Write Until You Can’t Write Another Word
When I was ten years old, I read Andrew Clements’ novel, School Story, for the first time. For anyone not familiar with his work, School Story is about two twelve-year-old girls who work together to get a book published. Natalie has written a full novel, and when her friend, Zoe, reads it, she is convinced that it’s good enough to be published. Natalie eventually agrees, but she wants the book sent to the publishing company where her mother works. She wants her mom to be the editor, but in order to get the book through to the top of the pile, Natalie and Zoe have to undertake the process through a series of pen names, false names, and a agency started with Zoe’s savings account.
This story struck me very deeply in several ways. First, I was fascinated by the process of getting a book from written stage to published stage. Clements did a fairly good job of running through the various steps and how a book moves through a publishing company. Second, I loved the fact that the girls were young. They were my age. What if I could do that? Get a book written and published at a young age? Could I? Did I have the potential to do that?
I decided I did.
I wrote my first book only a little while later when I turned eleven. It was a silly little children’s story, a story based around my own family set in a fantastical world of princes and battles and magic. It wasn’t very good, trust me; it won’t ever see the light of day. At least not without essentially an entire overhaul. But I loved writing it. See, as a kid, I thought this was fantastic. People my age I had shown it to thought it was good. I felt like I was on cloud nine. Not only had I managed to finish an entire book, I saw series potential. Somewhere I have a couple notebooks with ideas for the next six books. (The best series I had read at the time was Harry Potter, of course, so seven seemed like a logical number to me.) Now the only things I remember are small remnants.
Now almost immediately after editing this book, (yes, even I knew then books needed editing first!) I started to seek out literary agents. I knew it was very important to get one. My mom bought me a book home one day that had a list of literary agents and book publishers for children’s books for that particular year. I spent hours pouring over it. I had someone picked out, and I actually wrote my first query letter. I believe there’s still a copy of it in my email drafts.
But alas, eventually, the book faded from view for me. Don’t ask me why because I really don’t remember. However, my thoughts of publishing never faded. I wanted people to hear my voice. I had a wild imagination, one that many could never understand. Writing would help me change that. I was sure of it.
Fast forward a bit. Over the rest of my middle school and high school years, I attempted many books. Most of them were contemporary romance stories. Some had a couple fantastical elements thrown in. I believe I attempted one contemporary fantasy novel. The thing is, I would get really excited about an idea. I would think, “That’s it. This is the one!” And so I would write for a few months: plan out characters, plan out plots, start stories. But every single time, none of them made it halfway through a draft. I lost interest. I sprang on to the next idea as soon as it came up. I must have eight to ten unfinished stories. Now normally, that would drive me crazy. But these stories didn’t hold up to me. They were easily forgotten.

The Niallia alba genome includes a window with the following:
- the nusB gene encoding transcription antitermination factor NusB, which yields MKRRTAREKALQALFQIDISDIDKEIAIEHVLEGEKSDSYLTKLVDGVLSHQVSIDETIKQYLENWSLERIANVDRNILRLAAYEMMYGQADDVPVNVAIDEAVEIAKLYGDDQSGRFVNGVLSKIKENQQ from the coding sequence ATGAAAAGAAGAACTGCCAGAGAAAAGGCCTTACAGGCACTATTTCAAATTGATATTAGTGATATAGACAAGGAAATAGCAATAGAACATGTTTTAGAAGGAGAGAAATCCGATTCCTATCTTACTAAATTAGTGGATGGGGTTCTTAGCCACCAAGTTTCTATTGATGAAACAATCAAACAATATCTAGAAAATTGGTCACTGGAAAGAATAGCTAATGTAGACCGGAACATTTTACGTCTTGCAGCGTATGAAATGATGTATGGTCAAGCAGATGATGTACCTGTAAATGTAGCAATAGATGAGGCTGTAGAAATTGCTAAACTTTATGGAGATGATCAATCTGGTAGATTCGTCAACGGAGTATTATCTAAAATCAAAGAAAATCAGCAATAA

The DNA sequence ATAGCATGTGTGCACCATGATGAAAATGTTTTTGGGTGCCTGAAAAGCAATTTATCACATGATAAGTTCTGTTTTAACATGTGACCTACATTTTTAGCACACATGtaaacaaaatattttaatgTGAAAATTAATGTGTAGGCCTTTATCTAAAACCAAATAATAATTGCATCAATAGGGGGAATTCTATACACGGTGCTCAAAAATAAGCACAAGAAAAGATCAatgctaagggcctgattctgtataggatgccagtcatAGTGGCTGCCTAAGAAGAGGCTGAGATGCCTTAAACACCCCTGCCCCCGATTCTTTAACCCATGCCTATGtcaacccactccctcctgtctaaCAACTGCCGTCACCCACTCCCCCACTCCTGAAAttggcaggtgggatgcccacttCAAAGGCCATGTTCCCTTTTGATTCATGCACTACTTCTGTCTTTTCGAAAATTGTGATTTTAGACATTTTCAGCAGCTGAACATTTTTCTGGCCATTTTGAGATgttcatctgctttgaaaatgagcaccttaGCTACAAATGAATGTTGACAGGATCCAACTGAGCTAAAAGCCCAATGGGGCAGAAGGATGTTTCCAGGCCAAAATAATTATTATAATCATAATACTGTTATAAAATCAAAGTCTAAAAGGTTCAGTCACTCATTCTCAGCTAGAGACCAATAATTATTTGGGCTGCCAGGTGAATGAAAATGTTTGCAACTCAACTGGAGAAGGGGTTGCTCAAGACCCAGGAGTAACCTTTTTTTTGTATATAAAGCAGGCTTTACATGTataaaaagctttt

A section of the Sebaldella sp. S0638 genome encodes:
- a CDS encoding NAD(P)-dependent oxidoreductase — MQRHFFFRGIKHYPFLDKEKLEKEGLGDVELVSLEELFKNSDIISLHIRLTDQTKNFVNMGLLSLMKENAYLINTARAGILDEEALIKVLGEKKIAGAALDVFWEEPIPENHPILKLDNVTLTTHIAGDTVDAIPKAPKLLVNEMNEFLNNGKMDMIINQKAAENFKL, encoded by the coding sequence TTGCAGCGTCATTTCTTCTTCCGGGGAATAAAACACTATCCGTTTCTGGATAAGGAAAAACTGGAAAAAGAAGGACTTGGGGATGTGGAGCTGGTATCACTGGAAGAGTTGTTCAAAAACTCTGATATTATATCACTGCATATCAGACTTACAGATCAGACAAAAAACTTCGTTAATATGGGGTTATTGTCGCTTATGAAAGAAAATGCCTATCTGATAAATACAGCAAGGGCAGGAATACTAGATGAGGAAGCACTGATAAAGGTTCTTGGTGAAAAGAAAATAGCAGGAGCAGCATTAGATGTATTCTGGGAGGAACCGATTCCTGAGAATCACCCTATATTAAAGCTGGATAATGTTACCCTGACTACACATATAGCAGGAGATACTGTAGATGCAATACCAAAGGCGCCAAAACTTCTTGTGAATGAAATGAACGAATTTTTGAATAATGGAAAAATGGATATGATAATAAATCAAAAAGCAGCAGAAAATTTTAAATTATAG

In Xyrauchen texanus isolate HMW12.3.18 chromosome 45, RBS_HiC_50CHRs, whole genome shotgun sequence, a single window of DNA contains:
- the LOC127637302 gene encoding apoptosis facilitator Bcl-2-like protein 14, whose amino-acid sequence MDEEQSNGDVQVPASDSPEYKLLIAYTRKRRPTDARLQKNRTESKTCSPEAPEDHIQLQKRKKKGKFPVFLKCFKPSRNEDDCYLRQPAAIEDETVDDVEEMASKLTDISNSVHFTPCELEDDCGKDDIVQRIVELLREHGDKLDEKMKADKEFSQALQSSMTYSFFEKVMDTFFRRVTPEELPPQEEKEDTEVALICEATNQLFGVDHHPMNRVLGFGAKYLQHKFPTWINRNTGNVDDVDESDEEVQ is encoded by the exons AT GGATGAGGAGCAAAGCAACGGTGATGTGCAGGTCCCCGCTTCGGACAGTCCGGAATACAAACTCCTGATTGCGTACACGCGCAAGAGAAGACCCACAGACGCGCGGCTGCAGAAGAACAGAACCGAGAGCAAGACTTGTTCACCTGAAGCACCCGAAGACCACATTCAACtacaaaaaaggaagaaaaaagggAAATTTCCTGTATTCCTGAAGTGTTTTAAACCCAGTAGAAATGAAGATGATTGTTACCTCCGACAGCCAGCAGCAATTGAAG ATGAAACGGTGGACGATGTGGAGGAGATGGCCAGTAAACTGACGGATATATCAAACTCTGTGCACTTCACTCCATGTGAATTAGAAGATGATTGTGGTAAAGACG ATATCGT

That’s not what you want when you’re writing something you want to be significant. None of them were “the one”.
Until about halfway through my senior years.
As I’ve mentioned before in a previous personal post, there was an incident the January of my senior year that led to the loss of a very close friend and a brother. I snapped. I was tired of being left behind. I loved him and the good times we had had together, but I was honestly done. This little part of me didn’t want to forget all of the good times though. I wanted to remember the best parts of the sibling relationship while blocking out enough of the bad to make it seem worthwhile enough.
That’s how Chasing Fae was born.
This idea stuck. It was different. It was exciting. It was born out of something real and more passionate than I could have imagined. I spent over ten months planning before I got the courage to write. I wrote character profiles and worldbuilt like a madwoman. I toyed with the details, twisting each one to my heart’s desire. I laid out the plot in front of me, not just the first plot but the subsequent sequels that were born out of how much inspiration I had in my body. In November, I took that leap with NaNoWriMo and wrote my first draft.
It felt so incredibly freeing. I feel like a real writer.
The going is slow. I’ve been working on revisions for almost three months now and am nowhere near done at this point. Some days I feel like it will never get done. That I’ll never get to publication stage. But I think about that little girl, that kid so dedicated to her writing and so inspired that she would stop at nothing to make her voice be heard. I am that girl. She’s still here inside me. I’m still telling our story through whatever means I can. I won’t let either of us down. I will write until I cannot write another word or until the whole story is told with no gaps, no holes, and absolutely no lies.